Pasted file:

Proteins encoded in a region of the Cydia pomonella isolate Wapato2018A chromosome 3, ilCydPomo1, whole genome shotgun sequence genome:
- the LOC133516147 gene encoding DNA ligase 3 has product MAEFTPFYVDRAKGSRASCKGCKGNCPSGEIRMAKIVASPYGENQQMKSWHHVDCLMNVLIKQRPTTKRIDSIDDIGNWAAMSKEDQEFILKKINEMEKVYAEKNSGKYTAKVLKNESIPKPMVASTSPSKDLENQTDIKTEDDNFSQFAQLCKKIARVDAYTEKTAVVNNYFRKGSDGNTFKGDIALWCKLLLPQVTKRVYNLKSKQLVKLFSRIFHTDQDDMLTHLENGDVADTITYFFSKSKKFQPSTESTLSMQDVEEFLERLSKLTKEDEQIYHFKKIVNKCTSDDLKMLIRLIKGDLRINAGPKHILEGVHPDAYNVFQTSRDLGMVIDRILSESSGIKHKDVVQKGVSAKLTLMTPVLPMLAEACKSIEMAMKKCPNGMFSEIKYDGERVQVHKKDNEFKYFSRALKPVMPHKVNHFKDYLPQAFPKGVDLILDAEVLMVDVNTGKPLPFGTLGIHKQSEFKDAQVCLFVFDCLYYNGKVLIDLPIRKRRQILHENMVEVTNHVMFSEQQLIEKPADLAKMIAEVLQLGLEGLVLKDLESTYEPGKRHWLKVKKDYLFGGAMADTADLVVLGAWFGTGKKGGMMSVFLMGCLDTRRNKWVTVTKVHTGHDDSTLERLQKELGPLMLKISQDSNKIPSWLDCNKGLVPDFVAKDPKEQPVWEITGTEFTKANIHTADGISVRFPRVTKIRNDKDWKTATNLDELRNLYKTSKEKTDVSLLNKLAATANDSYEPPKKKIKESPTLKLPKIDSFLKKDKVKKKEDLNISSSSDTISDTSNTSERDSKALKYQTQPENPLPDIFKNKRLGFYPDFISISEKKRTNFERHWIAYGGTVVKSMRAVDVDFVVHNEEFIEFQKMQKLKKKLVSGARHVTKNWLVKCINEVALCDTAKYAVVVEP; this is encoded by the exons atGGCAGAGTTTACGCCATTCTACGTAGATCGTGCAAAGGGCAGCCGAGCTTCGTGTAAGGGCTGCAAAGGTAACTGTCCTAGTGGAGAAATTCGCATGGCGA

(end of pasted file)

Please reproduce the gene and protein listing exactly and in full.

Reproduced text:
Proteins encoded in a region of the Cydia pomonella isolate Wapato2018A chromosome 3, ilCydPomo1, whole genome shotgun sequence genome:
- the LOC133516147 gene encoding DNA ligase 3 has product MAEFTPFYVDRAKGSRASCKGCKGNCPSGEIRMAKIVASPYGENQQMKSWHHVDCLMNVLIKQRPTTKRIDSIDDIGNWAAMSKEDQEFILKKINEMEKVYAEKNSGKYTAKVLKNESIPKPMVASTSPSKDLENQTDIKTEDDNFSQFAQLCKKIARVDAYTEKTAVVNNYFRKGSDGNTFKGDIALWCKLLLPQVTKRVYNLKSKQLVKLFSRIFHTDQDDMLTHLENGDVADTITYFFSKSKKFQPSTESTLSMQDVEEFLERLSKLTKEDEQIYHFKKIVNKCTSDDLKMLIRLIKGDLRINAGPKHILEGVHPDAYNVFQTSRDLGMVIDRILSESSGIKHKDVVQKGVSAKLTLMTPVLPMLAEACKSIEMAMKKCPNGMFSEIKYDGERVQVHKKDNEFKYFSRALKPVMPHKVNHFKDYLPQAFPKGVDLILDAEVLMVDVNTGKPLPFGTLGIHKQSEFKDAQVCLFVFDCLYYNGKVLIDLPIRKRRQILHENMVEVTNHVMFSEQQLIEKPADLAKMIAEVLQLGLEGLVLKDLESTYEPGKRHWLKVKKDYLFGGAMADTADLVVLGAWFGTGKKGGMMSVFLMGCLDTRRNKWVTVTKVHTGHDDSTLERLQKELGPLMLKISQDSNKIPSWLDCNKGLVPDFVAKDPKEQPVWEITGTEFTKANIHTADGISVRFPRVTKIRNDKDWKTATNLDELRNLYKTSKEKTDVSLLNKLAATANDSYEPPKKKIKESPTLKLPKIDSFLKKDKVKKKEDLNISSSSDTISDTSNTSERDSKALKYQTQPENPLPDIFKNKRLGFYPDFISISEKKRTNFERHWIAYGGTVVKSMRAVDVDFVVHNEEFIEFQKMQKLKKKLVSGARHVTKNWLVKCINEVALCDTAKYAVVVEP; this is encoded by the exons atGGCAGAGTTTACGCCATTCTACGTAGATCGTGCAAAGGGCAGCCGAGCTTCGTGTAAGGGCTGCAAAGGTAACTGTCCTAGTGGAGAAATTCGCATGGCGA